bulk :: 15st 1
gym visits :: 3
bananas :: 8
hate-fuelled violent fantasies :: numerous
promises to blog more regularly :: numerous
I have a very close friend who is not very well and currently undergoing treatment for the scariest, most serious of all diseases. You know the one. On Tuesday morning she came to London for a hospital visit in South Kensington, after which we met for lunch. Then we went to see Gran Torino, then we caught a tube to Holborn to meet some of her other friends for a drink.
On the tube, my friend started to feel unwell. We managed to find her a seat, but she was feeling really woozy and looked like she might be about to pass out. Also, she said: ‘I can’t hear anything’, which – although I tried my hardest not to show it – I found kind of terrifying.
We held on for a couple more stops and slowly made our way up and out into the late afternoon air, where my friend drank some water and tried to breathe her way to recovery. Unfortunately, it was rush hour in the middle of central London, so the streets were packed with commuters rushing at full speed and the air was putrid with petrol and general city stench.
We were busy trying to find a little space so my friend could gather herself, when she told me she thought she was going to be sick.
Outside of Holborn tube station is one of those large kiosks you often find outside of busy tube stations. This one sells handbags, scarves and other fripperies. We walked into the space between the back of the kiosk and the railing, and my friend leant over the railing so that she might be sick into the gutter if it turned out that she had to. She was fighting it, hoping it would pass, but bent over the railing just in case. I was standing next to her, my hand on her back, feeling scared for my friend and helpless, but trying to support her as best I could.
As we stood there, behind this kiosk, the guy who runs the kiosk popped his head round the back and shouted, angrily, ‘Don’t be sick there’. I shouted back that my friend wasn’t well and he disappeared up the front again.
As it happens, my friend started to feel a little better and we wandered further down the street so that she might further recover and make a call to find out exactly where her friends were. At which point I caught the eye of the kiosk guy and he shouted something else, something about people always being sick behind his kiosk. He was a thickset pugnacious individual and his manner was very aggressive. I was angry. I wanted to explain to him that his aggression was misplaced, that my friend was seriously ill. So I left her talking on the phone and I went back up to him.
I said, ‘My friend’s not well. She’s really ill, you know.' I'm not sure why I didn't say, 'She's got cancer', but I didn't. It may have been something to do with not wanting to cheapen her condition by even mentioning it to this pig-headed yahoo. Instead I said, 'It’s not like she’s drunk or anything.’
He said that he didn’t care. He said that people were always puking behind his kiosk and it stinks. My face changed to one of hateful rage.
‘Yeah?’ he spat, squaring up to me. ‘Come on then.’
I asked him what he was saying and he pointed out, quite rightly, that I’d made a fighting face, so he offered to fight me. I said I didn’t want to fight him. I told him I just thought he was being really inconsiderate. I repeated that my friend was really ill, trying to get him to understand that this was much more important than the possibility of a fleeting whiff in the street. Which was when he said, ‘Alright, she’s ill. So what?’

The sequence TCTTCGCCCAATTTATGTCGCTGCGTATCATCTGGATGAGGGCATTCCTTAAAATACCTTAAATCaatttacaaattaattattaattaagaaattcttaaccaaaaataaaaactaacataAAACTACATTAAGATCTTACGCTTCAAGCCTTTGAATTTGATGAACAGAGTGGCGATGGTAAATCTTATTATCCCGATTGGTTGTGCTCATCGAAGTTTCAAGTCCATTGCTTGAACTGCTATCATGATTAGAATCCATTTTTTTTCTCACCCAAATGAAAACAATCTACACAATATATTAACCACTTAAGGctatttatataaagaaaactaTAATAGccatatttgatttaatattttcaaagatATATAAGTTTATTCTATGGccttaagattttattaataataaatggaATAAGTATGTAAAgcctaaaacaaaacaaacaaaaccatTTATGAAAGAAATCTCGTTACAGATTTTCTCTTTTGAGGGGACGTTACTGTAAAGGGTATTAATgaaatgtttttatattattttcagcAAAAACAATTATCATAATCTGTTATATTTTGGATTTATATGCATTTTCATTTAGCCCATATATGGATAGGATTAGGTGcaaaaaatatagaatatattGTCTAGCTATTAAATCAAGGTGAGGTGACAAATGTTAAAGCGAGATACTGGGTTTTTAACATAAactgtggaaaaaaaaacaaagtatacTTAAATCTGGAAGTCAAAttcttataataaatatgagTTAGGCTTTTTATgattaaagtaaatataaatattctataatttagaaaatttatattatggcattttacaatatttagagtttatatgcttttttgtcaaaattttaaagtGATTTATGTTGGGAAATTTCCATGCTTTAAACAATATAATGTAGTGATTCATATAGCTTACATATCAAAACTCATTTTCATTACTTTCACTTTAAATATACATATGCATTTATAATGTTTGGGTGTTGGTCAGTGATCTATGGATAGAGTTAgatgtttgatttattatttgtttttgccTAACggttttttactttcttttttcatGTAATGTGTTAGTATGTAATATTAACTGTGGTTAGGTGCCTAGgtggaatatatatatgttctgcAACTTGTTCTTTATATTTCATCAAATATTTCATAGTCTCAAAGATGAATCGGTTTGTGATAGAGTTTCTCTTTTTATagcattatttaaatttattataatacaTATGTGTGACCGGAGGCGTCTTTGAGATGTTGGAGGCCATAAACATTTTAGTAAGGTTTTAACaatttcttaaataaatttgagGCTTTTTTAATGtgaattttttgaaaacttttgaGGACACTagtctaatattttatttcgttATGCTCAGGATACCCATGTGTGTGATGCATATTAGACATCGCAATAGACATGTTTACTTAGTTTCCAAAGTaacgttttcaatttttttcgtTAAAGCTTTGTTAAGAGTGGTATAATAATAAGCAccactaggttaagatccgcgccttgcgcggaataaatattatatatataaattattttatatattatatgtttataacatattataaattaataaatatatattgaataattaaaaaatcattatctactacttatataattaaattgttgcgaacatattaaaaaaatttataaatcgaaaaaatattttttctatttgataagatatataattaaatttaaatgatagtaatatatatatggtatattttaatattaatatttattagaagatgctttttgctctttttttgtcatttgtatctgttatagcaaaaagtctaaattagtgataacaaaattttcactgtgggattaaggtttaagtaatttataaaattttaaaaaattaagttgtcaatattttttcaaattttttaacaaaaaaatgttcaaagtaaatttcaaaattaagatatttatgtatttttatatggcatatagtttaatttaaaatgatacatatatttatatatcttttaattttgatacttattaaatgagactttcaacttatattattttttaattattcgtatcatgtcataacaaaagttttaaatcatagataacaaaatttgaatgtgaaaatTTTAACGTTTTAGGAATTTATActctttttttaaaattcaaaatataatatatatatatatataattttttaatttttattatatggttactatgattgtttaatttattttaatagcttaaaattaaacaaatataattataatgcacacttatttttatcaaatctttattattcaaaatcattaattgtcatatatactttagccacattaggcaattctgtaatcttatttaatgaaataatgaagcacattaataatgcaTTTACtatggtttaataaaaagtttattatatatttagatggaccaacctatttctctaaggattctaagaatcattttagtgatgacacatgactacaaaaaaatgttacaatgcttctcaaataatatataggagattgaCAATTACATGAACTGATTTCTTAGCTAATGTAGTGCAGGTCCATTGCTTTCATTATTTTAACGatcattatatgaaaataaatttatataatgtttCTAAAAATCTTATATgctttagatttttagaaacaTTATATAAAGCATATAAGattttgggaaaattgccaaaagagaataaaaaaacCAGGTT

My face fell and I shook my head in despair.
‘Alright, mate,’ I said. ‘Thank you.’ And I returned to my friend, who had heard none of this, and I tried to put it behind me.
But I can’t. It keeps going round and round my head, this guy’s lack of concern for his fellow man. I think of his face, his anger, the void where his humanity should be, and I hate him.
But hate is wrong. I know hate is wrong. It goes around, comes around, increasing in intensity, solving nothing. All these fantasies I have where I rerun the conversation in my head and pull a gun on this heartless boor or projectile vomit into his open mouth; fantasies of organising a vomiting flash mob to turn up to his stall and fill each and every last one of his handbags with puke; fantasies of swallowing a hundred laxatives and turning up at his stall at 6am and smearing every inch of his workplace with stinking, repugnant liquid excrement – they’re really not helpful. And I don’t know what to do with them.
I understand also that there is every chance he’s actually a perfectly nice guy, who just happened to be weighed down by the pressures of working in the centre of a hectic city filled with drunks and thugs and idiots. And I found myself wanting to know if that was true. So I did a strange thing. I went back to Holborn this morning and spied on him for a while.
As I spied, I considered approaching him again and asking if he remembered shouting at a sick woman on Tuesday, and offering to fight her friend who was just trying to take care of her. I wondered if he'd feel bad.
But I didn’t take the risk. He still looked like an obnoxious little thug to be honest. The kind of person who wouldn’t think twice about knocking someone to the pavement and kicking them into the gutter.
So I came home.
It was a very sad incident. If not depressing. And it left me feeling pretty helpless.
I'm still not sure what to do with the feelings it's tossed up. Except write about them, and share the sadness.
In other news, today I befriended a fabulous squirrel. Here it is with one of my nuts in its mouth…
Awww. Nice one, squirrel.
Now, have an excellent weekend, whatever you may be up to, and if you see someone in distress, for God's sake, be nice to them.